Wahine Statue; McDonald, James Ingram; 1906; 2010-030-001
Wahine StatueAbout this object
This statue is of a Wahine (Maori Woman) carrying a baby in a pikau (woven flax backpack) and draped in a korowai (long feather cloak).
Caste in plaster of paris, which has been bronzed, the statue stands on a concrete plinth.
The wahine is one of a group of six figures, made by James Ingram McDonald whilst working for the New Zealand Tourist Department. The figures were made specifically for the New Zealand International Exhibition, held in Christchurch, 1906 – 1907, where they stood in the exhibition's main corridor.
The figures portrayed a “romanticised version of ancient Maori life” (Kernot, B.) the other five figures in the group were a man standing, a woman seated, a boy playing a putorino (flute), a carver at work and a girl making a poi.
At the conclusion of the exhibition the group was acquired by Mr William Quinn, who owned the Makikihi Brickworks and built Quinn’s Arcade in Waimate. The statues were stored on his farm for 60 years. When the farm changed hands, the wahine statue was the only salvageable figure. She was sold at auction to Mr M J Meehan, who donated her to the Waimate Historical Society in September 1967. The museum renovated the statue and she was formally unveiled at the museum by the Director of Canterbury museum on 24th October 1967. Today she stands in the foyer of Waimate Museum.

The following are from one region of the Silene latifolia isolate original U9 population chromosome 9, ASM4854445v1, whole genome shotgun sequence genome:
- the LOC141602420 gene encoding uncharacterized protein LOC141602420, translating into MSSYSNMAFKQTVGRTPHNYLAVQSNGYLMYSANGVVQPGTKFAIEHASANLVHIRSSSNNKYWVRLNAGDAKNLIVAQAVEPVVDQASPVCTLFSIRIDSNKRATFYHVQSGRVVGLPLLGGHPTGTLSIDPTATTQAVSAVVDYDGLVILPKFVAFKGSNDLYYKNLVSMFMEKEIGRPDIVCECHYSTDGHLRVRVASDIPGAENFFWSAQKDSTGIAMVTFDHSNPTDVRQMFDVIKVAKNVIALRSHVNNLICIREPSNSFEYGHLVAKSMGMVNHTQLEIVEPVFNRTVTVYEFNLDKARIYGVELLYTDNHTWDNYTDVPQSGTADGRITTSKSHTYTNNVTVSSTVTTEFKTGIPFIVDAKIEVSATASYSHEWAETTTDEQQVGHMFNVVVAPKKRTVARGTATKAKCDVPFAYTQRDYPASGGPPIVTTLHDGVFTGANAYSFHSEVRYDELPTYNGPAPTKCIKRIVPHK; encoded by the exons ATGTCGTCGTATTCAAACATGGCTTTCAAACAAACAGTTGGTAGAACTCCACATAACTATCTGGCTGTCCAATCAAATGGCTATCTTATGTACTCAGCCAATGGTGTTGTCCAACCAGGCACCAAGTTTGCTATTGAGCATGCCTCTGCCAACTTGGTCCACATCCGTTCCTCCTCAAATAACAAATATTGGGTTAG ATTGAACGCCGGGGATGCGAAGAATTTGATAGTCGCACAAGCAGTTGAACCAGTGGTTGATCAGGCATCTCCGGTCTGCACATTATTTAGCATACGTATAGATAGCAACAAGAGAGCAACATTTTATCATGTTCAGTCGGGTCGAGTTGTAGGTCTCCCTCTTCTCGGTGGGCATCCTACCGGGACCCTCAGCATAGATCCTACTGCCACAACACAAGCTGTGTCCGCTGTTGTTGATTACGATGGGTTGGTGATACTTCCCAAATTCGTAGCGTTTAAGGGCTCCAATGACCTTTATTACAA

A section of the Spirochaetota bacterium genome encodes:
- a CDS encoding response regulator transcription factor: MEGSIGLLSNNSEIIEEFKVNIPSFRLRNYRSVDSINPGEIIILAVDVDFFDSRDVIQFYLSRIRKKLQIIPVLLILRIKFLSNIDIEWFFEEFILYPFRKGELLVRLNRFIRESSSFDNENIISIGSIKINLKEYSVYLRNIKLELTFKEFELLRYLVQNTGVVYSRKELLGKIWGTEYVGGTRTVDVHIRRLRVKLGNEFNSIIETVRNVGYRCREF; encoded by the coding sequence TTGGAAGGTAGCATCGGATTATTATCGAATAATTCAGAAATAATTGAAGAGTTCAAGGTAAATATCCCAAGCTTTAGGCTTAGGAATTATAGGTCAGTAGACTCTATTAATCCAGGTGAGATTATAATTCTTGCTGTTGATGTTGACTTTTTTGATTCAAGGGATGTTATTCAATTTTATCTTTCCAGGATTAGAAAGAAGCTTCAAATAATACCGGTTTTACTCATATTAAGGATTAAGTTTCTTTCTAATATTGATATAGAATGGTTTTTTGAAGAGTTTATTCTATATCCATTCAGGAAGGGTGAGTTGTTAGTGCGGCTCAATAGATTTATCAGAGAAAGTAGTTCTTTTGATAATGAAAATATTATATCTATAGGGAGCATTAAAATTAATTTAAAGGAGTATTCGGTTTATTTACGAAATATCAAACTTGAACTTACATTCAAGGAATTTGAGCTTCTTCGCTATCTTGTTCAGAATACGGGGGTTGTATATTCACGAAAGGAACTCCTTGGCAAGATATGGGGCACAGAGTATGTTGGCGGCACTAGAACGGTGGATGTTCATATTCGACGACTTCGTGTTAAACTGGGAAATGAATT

See also photograph P1821
Height: 2330mm Width: 840mmSubject and Association Keywords
Maori: Taonga CollectionObject Type
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